Baling dry hay is always a challenge, or so it seems the past few years! We need at least three or four consecutive days of hot, sunny weather to be sure that the hay is dry enough to make good quality feed for the cows, and that it is dry enough to safely store in the barn.
I did this post last June, explaining how Jim decides when to mow the hay. Two weeks ago, he began checking out the fields. They were in very early bud stage...a tad early for mowing...but he noticed this...
You can see that the leaves are damaged...with little holes in them. This damage is caused by the alfalfa weevil. If left go, the weevils will cause more and more damage, diminishing the hay quality significantly! Some years they are worse than others...it seems like every three years on average we have a problem with them.
The solution? Mow and bale the hay right away.
The first step is to listen to this...
Do you have one of these? We have several, and all summer long, it is kind of like an extra appendage. Farmers rely so much on the weather...almost everything we do depends upon it! The weather forecast that we rely upon most is often from the NOAA weather radio, based out of State College PA. I remember my Dad using the same thing when I was a girl. As we all know, weather forecasters are not God, and are often wrong, but we have to rely on what they say.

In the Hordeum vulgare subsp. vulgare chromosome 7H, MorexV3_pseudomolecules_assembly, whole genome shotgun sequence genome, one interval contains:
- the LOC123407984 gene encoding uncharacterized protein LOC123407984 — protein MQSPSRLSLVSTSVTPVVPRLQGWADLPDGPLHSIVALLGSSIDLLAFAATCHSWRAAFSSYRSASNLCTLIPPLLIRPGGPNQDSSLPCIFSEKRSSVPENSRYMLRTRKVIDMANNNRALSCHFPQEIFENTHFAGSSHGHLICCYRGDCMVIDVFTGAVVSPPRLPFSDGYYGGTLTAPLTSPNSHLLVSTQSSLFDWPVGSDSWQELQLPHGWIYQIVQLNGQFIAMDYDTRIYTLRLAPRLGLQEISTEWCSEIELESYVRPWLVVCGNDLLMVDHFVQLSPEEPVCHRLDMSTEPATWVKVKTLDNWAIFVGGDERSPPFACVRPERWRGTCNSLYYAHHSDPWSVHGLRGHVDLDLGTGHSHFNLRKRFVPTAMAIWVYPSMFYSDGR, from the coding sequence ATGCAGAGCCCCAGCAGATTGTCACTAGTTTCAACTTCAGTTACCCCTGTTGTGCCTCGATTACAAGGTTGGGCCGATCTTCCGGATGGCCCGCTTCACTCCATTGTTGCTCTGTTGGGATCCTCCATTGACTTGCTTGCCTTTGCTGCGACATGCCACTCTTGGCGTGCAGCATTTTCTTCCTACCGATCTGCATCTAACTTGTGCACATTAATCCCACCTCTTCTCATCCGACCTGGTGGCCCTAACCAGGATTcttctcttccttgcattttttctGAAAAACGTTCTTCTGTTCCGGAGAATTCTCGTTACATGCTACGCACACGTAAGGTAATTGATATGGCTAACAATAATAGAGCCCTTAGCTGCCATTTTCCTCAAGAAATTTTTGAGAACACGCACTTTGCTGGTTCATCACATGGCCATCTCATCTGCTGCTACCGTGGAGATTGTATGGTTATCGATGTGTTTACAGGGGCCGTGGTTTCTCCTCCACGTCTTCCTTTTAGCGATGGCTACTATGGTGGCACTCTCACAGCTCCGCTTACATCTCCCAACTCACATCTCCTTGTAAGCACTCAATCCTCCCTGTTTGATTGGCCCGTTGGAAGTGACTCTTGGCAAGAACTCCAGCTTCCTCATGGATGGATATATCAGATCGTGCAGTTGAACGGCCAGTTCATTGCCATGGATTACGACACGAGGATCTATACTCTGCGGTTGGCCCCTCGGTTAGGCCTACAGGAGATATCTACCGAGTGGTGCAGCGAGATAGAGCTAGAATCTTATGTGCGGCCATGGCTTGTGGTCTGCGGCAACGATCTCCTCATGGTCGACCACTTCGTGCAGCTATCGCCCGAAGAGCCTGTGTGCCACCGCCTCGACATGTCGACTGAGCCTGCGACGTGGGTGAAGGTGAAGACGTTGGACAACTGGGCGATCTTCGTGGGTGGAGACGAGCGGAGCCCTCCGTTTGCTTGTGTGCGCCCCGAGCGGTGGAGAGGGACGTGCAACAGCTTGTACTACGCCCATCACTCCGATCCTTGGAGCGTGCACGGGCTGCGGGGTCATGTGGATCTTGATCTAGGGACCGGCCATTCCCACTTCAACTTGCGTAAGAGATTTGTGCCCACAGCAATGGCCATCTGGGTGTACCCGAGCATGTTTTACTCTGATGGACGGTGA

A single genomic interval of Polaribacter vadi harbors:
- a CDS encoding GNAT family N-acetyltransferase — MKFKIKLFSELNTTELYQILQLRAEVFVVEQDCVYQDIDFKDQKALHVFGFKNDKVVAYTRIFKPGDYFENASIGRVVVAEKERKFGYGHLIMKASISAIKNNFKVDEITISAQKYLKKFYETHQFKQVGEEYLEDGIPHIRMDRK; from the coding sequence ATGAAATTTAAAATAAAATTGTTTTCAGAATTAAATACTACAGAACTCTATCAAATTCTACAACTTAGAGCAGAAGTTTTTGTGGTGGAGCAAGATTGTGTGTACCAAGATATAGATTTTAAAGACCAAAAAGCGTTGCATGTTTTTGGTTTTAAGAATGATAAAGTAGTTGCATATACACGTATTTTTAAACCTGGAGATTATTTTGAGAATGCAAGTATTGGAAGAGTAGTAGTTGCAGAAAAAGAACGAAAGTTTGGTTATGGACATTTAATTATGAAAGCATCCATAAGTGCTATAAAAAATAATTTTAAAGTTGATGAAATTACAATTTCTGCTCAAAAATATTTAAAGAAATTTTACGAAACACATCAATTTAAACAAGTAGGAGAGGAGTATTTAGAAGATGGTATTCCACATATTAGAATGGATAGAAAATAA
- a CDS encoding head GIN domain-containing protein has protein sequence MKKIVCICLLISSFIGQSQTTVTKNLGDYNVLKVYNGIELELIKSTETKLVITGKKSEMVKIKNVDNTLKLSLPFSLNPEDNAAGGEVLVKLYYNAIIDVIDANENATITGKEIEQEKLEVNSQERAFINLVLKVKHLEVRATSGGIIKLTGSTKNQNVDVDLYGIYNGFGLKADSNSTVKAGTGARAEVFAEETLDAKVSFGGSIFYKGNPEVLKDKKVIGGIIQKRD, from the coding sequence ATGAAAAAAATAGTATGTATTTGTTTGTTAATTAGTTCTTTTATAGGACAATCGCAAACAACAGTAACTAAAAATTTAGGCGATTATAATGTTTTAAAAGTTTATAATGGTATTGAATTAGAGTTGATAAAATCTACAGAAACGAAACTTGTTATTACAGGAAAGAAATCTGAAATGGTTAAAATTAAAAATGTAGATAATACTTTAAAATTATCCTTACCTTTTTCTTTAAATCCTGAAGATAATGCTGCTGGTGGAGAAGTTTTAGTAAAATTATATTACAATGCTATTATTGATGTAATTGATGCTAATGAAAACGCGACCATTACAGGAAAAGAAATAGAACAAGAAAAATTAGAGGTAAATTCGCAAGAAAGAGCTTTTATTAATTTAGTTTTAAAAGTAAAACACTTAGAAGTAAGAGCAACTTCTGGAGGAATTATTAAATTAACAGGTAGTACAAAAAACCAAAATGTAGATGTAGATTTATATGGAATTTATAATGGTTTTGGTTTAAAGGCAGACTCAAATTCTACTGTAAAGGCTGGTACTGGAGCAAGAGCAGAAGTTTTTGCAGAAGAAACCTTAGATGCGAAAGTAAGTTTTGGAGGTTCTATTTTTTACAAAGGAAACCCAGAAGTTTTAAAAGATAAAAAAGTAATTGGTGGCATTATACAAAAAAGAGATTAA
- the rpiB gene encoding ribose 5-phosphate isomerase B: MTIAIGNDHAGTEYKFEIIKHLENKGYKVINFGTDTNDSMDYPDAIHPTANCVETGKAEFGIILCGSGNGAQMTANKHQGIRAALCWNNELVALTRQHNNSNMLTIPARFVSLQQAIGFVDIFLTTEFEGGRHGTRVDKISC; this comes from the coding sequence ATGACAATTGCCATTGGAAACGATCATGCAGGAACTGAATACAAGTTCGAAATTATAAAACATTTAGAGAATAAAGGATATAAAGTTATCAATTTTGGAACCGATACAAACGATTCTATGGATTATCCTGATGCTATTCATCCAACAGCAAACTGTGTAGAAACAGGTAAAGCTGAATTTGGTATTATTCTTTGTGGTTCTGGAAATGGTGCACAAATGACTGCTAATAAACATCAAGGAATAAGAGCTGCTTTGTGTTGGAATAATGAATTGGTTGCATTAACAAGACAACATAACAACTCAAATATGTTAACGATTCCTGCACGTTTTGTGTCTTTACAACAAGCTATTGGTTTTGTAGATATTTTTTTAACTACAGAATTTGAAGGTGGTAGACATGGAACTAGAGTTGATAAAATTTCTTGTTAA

The forecast didn't look promising for baling the hay dry, so Jim mowed most of it and baled it wet, in round bales and wrapped them. Up until a couple of years ago, we didn't have this option, and it sure has been nice! Now we know that we can make balage if we don't have a good forecast, although we prefer feeding dry hay to the cows.
He left one field here at home stand, as it was a little younger than the others, and didn't show much weevil damage. He mowed that one this past Friday afternoon, hearing a good forecast for the holiday weekend. It rained on Friday evening, but rain on freshly mowed hay isn't a problem. It might take a little longer to dry, but the strong winds on Saturday and Sunday cooperated nicely, helping it along.
Yesterday was gorgeous! In the morning Jim checked the hay, and raked it into windrows. (no pictures this time, as the day was a bit crazy...sorry!) He baled it up in the afternoon, and three neighbor boys and Eric unloaded it into the mow. They did a great job stacking. Again, no pictures of the action, because I was milking while they were working. I took this picture this morning...
We are so thankful that the rain held off until this morning. We haven't been past our neighbors' fields yet today, to see if they finished or not, but some of them had a lot to bale. I hope they're done too!